• 6‐well plates (TPP)
  • Polysine microscope adhesion slides (Thermo Fisher Scientific)
  • Cover slip (Carl Roth)
  • PAP pen (Sigma Aldrich)
  • Zeiss 780 inverted confocal laser scanning microscope with implemented Zeiss Zen software ZEN2010 (ZEISS)
  • HeNelaser 594 nm, diode laser 405 nm, Argon multiline laser, 458 nm, 488 nm, 514 nm (ZEISS)
  • Plan‐Apochromat 63 ×/1.4 Oil DIC II Zeiss immersion oil (ZEISS)
  • Reaction tubes, 1.5 ml volume (Carl Roth)
GO TO THE FULL PROTOCOL:
PDF or HTML at Wiley Online Library

Figures

Videos

Literature Cited

Literature Cited
  Arhel, N. and Kirchhoff, F. 2010. Host proteins involved in HIV infection: New therapeutic targets. Biochim. Biophys. Acta 1802:313‐321. doi: 10.1016/j.bbadis.2009.12.003.
  Arinaminpathy, Y., Khurana, E., Engelman, D.M., and Gerstein, M.B. 2009. Computational analysis of membrane proteins: The largest class of drug targets. Drug Discov. Today 14:1130‐1135. doi: 10.1016/j.drudis.2009.08.006.
  Berggard, T., Linse, S., and James, P. 2007. Methods for the detection and analysis of protein‐protein interactions. Proteomics 7:2833‐2842. doi: 10.1002/pmic.200700131.
  Broussard, J.A., Rappaz, B., Webb, D.J., and Brown, C.M. 2013. Fluorescence resonance energy transfer microscopy as demonstrated by measuring the activation of the serine/threonine kinase Akt. Nat. Protoc. 8:265‐281. doi: 10.1038/nprot.2012.147.
  Brzostowski, J.A., Meckel, T., Hong, J., Chen, A., and Jin, T. 2009. Imaging protein‐protein interactions by Förster resonance energy transfer (FRET) microscopy in live cells. Curr. Protoc. Protein Sci. 56:19.5.1‐19.5.12. doi: 10.1002/0471140864.ps1905s56.
  Elder, A.D., Domin, A., Kaminski Schierle, G.S., Lindon, C., Pines, J., Esposito, A., and Kaminski, C.F. 2009. A quantitative protocol for dynamic measurements of protein interactions by Förster resonance energy transfer‐sensitized fluorescence emission. J. R. Soc. Interface 6:S59‐S81. doi: 10.1098/rsif.2008.0381.focus.
  Förster, T. 1948. Zwischenmolekulare energiewanderung und fluoreszenz [Intermolecular energy migration and fluorescence]. Ann. Phys. 437:55‐75. doi: 10.1002/andp.19484370105.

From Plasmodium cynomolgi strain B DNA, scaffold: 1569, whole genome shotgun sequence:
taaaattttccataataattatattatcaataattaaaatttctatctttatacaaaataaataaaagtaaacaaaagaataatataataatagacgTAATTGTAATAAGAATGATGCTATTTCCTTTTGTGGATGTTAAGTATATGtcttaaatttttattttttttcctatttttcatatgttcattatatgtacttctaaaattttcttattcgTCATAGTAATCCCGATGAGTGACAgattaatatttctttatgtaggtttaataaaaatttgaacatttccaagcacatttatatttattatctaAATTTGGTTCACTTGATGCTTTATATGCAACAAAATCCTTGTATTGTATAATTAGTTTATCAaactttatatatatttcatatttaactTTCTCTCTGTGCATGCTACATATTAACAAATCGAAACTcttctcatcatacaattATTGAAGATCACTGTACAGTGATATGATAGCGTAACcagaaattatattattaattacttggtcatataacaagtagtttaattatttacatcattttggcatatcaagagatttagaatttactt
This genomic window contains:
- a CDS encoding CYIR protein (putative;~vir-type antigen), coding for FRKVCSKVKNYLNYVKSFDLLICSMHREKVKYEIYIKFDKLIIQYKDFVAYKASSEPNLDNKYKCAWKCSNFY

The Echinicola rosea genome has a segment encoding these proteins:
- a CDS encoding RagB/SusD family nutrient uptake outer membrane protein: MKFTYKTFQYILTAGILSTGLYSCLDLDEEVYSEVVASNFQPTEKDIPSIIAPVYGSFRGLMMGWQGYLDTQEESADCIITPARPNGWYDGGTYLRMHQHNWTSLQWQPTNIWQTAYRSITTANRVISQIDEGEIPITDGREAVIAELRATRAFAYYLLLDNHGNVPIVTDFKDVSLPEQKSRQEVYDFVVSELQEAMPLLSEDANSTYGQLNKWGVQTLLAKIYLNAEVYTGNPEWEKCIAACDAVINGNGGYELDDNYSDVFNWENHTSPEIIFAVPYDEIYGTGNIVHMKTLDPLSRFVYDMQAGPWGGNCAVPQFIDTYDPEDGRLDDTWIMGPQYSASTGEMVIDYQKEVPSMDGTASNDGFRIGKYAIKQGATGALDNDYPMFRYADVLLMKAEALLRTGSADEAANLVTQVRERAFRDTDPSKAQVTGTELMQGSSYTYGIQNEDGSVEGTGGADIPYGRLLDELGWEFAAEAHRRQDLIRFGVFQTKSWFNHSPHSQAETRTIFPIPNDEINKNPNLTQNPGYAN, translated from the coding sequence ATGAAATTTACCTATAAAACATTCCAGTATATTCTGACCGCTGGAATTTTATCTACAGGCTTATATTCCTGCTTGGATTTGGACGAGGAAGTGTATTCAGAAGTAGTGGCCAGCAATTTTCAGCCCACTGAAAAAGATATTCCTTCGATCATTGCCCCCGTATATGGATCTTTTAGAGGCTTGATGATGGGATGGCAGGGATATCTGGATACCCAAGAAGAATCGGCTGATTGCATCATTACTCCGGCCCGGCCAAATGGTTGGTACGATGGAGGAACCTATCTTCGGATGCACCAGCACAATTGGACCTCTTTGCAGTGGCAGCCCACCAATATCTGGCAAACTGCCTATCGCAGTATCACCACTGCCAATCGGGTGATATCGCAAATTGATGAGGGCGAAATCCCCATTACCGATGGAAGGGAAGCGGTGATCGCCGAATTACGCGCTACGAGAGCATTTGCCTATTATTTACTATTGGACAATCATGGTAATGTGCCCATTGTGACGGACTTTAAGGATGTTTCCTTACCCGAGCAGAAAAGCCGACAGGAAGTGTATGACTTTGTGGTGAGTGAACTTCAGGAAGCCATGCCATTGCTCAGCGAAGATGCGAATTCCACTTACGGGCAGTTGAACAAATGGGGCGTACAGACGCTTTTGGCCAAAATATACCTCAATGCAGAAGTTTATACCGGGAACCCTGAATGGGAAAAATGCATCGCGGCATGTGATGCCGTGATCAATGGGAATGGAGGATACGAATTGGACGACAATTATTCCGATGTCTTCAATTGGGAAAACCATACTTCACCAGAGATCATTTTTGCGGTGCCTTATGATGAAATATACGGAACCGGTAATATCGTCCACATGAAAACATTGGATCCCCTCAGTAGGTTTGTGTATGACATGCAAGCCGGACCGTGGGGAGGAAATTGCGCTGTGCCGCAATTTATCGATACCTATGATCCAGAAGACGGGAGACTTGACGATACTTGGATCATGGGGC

Frankel, A.D. and Young, J.A. 1998. HIV‐1: Fifteen proteins and an RNA. Annu. Rev. Biochem. 67:1‐25. doi: 10.1146/annurev.biochem.67.1.1.
  Fruh, K., Finlay, B., and McFadden, G. 2010. On the road to systems biology of host‐pathogen interactions. Future Microbiol. 5:131‐133. doi: 10.2217/fmb.09.130.
  Gajadhar, A. and Guha, A. 2010. A proximity ligation assay using transiently transfected, epitope‐tagged proteins: Application for in situ detection of dimerized receptor tyrosine kinases. BioTechniques 48:145‐152. doi: 10.2144/000113354.
  Gordon, G.W., Berry, G., Liang, X.H., Levine, B., and Herman, B. 1998. Quantitative fluorescence resonance energy transfer measurements using fluorescence microscopy. Biophys. J. 74:2702‐2713. doi: 10.1016/S0006‐3495(98)77976‐7.
  Gustafsdottir, S.M., Schallmeiner, E., Fredriksson, S., Gullberg, M., Soderberg, O., Jarvius, M., Jarvius, J., Howell, M., and Landegren, U. 2005. Proximity ligation assays for sensitive and specific protein analyses. Anal. Biochem. 345:2‐9. doi: 10.1016/j.ab.2005.01.018.
  Ivanusic, D., Eschricht, M., and Denner, J. 2014. Investigation of membrane protein‐protein interactions using correlative FRET‐PLA. BioTechniques 57:188‐198. doi: 10.2144/000114215.